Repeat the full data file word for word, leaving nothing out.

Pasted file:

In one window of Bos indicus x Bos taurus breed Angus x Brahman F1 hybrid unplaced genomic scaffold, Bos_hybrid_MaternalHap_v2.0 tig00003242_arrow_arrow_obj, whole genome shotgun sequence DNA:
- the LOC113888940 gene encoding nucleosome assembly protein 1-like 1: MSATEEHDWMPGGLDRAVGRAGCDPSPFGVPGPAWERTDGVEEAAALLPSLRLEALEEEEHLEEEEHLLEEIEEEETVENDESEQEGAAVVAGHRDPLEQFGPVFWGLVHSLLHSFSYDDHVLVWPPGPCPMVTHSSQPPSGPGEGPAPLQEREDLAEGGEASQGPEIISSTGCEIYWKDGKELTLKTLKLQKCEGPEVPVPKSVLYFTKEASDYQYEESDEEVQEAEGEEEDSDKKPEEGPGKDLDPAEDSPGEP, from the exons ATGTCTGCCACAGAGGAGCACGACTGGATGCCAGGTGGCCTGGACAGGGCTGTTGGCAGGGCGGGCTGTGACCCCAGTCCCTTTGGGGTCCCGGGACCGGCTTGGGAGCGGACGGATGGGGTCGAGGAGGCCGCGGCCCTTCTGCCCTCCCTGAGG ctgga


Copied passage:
In one window of Bos indicus x Bos taurus breed Angus x Brahman F1 hybrid unplaced genomic scaffold, Bos_hybrid_MaternalHap_v2.0 tig00003242_arrow_arrow_obj, whole genome shotgun sequence DNA:
- the LOC113888940 gene encoding nucleosome assembly protein 1-like 1: MSATEEHDWMPGGLDRAVGRAGCDPSPFGVPGPAWERTDGVEEAAALLPSLRLEALEEEEHLEEEEHLLEEIEEEETVENDESEQEGAAVVAGHRDPLEQFGPVFWGLVHSLLHSFSYDDHVLVWPPGPCPMVTHSSQPPSGPGEGPAPLQEREDLAEGGEASQGPEIISSTGCEIYWKDGKELTLKTLKLQKCEGPEVPVPKSVLYFTKEASDYQYEESDEEVQEAEGEEEDSDKKPEEGPGKDLDPAEDSPGEP, from the exons ATGTCTGCCACAGAGGAGCACGACTGGATGCCAGGTGGCCTGGACAGGGCTGTTGGCAGGGCGGGCTGTGACCCCAGTCCCTTTGGGGTCCCGGGACCGGCTTGGGAGCGGACGGATGGGGTCGAGGAGGCCGCGGCCCTTCTGCCCTCCCTGAGG ctgga